As we learned over the holiday weekend, Atlanta Mayor (and potential Biden running mate) Keisha Lance Bottoms has been diagnosed with COVID-19. Her husband has tested positive as well. While she reportedly remains asymptomatic, she maintains that she has “no idea” where or when she could have been exposed to the novel coronavirus. As I asked at the time, is it possible she might not have contracted the disease if she’d worn a mask more often? Perhaps she’s taken that possibility to heart because it was announced this week that she was signing an order to make masks mandatory in her city. And yesterday she did just that. (Fox 5 Atlanta)
Atlanta Mayor Keisha Lance Bottoms signed an executive order Wednesday evening, mandating the use of masks throughout the city.
The order requires anyone within city limits and Hartsfield-Jackson International Airport, to wear a mask or a cloth face covering over their nose and mouth, except those with a medical condition that prevents them from wearing a face mask or are under the age of 10.
“We will continue to take active measures to help slow the spread of COVID-19 infections in Atlanta. Public health experts overwhelmingly agree that wearing a face covering helps slow the spread of this sometimes deadly virus,” Mayor Bottoms said in a statement.
This is going to present some complications for the state of Georgia with potential implications for the rest of the country as well. The timing of the order isn’t really the issue here, though it certainly doesn’t present a very good look. Large parts of the rest of the country are in the process of opening back up, though many have had mask orders in place for some time. But now, in July, Atlanta is issuing its first mask mandate? There’s something here about horses and barn doors coming to mind.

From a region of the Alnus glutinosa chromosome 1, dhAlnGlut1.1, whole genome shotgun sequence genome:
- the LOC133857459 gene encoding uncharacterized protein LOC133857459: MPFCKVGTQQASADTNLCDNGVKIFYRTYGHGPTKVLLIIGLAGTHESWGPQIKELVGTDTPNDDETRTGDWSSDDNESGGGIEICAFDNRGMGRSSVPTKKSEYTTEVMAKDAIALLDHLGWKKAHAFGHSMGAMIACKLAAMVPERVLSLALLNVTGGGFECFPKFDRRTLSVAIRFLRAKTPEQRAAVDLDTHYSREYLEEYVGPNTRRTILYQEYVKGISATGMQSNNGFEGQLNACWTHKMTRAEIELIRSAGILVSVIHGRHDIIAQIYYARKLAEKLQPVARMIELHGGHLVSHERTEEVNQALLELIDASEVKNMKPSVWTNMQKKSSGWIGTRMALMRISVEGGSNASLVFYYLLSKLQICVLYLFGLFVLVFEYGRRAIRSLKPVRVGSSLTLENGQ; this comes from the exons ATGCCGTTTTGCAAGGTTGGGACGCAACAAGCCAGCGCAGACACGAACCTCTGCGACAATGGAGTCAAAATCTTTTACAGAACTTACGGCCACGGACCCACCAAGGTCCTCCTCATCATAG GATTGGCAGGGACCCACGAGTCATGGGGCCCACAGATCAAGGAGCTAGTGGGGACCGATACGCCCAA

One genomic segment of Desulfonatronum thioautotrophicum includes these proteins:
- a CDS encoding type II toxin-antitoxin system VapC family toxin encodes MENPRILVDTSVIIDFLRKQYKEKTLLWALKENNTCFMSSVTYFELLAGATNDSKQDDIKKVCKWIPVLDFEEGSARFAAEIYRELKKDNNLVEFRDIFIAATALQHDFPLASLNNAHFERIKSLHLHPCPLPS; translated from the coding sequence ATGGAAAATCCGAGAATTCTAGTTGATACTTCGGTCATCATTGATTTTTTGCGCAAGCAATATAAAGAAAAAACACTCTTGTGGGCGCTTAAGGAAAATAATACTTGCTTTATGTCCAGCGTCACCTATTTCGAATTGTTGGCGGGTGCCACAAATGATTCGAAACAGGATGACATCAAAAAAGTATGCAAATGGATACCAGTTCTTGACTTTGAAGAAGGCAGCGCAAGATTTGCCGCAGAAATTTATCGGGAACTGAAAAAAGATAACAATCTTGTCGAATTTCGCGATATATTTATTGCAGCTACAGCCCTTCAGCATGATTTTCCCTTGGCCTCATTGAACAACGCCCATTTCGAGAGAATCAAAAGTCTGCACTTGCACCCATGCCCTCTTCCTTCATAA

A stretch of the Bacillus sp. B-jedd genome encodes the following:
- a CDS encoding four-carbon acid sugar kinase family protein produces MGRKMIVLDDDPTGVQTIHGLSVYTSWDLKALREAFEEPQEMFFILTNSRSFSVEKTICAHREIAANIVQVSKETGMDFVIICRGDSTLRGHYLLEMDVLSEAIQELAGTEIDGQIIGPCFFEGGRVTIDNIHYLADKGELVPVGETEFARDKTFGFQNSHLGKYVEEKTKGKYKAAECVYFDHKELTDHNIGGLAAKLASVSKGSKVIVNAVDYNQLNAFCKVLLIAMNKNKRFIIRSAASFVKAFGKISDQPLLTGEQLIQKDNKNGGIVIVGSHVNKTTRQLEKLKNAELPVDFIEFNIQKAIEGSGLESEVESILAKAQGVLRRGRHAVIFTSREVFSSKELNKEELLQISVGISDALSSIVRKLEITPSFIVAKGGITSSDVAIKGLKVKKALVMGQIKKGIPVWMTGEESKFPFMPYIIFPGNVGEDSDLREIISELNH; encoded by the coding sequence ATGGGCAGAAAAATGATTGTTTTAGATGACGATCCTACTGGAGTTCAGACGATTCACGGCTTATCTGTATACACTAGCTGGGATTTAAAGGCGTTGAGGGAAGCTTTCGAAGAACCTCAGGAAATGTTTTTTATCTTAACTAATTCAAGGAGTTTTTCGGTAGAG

But as I suggested, that’s not the real sticking point. The potential problem is that Georgia Governor Brian Kemp has already issued an executive order of his own. As NPR reported on Tuesday, that mandate forbids local governments from ordering their own health policies. Neither of these orders has ever been taken up by the legislatures in question, so it’s a face-off between executive branches at the state and municipal level.
Much as we have since the beginning of the pandemic, we’re once again seeing tests of the extraordinary executive powers being exercised up and down the line without the benefit of legislative oversight or participation. What are Atlanta residents supposed to do now that their Mayor and their Governor have essentially issued directly conflicting orders that carry the force of law? And perhaps more to the point, if the Governor can override the authority of the mayors and county executives around the state, can the President of the United States override the power of the governors? Considering Donald Trump’s appetite for ramming through solutions rapidly, one could only imagine what would happen if he starts a series of battles with the governors of the blue states.
Executive orders are supposed to be reserved for emergency situations where fast action is required to prevent or lessen the impacts of impending disasters. We’ve known about the novel coronavirus for months. There has been plenty of time for the state legislature of Georgia and/or the City Council of Atlanta to consider this matter and put some regulations in place about personal protective medical gear and other virus suppression measures. Such laws could easily have been crafted with expirations dates for the mandates, allowing for extensions if the threat persists. Instead, we have a battle of wills between executives issuing their own conflicting orders. All I’m saying here is that this is no way to run an organization.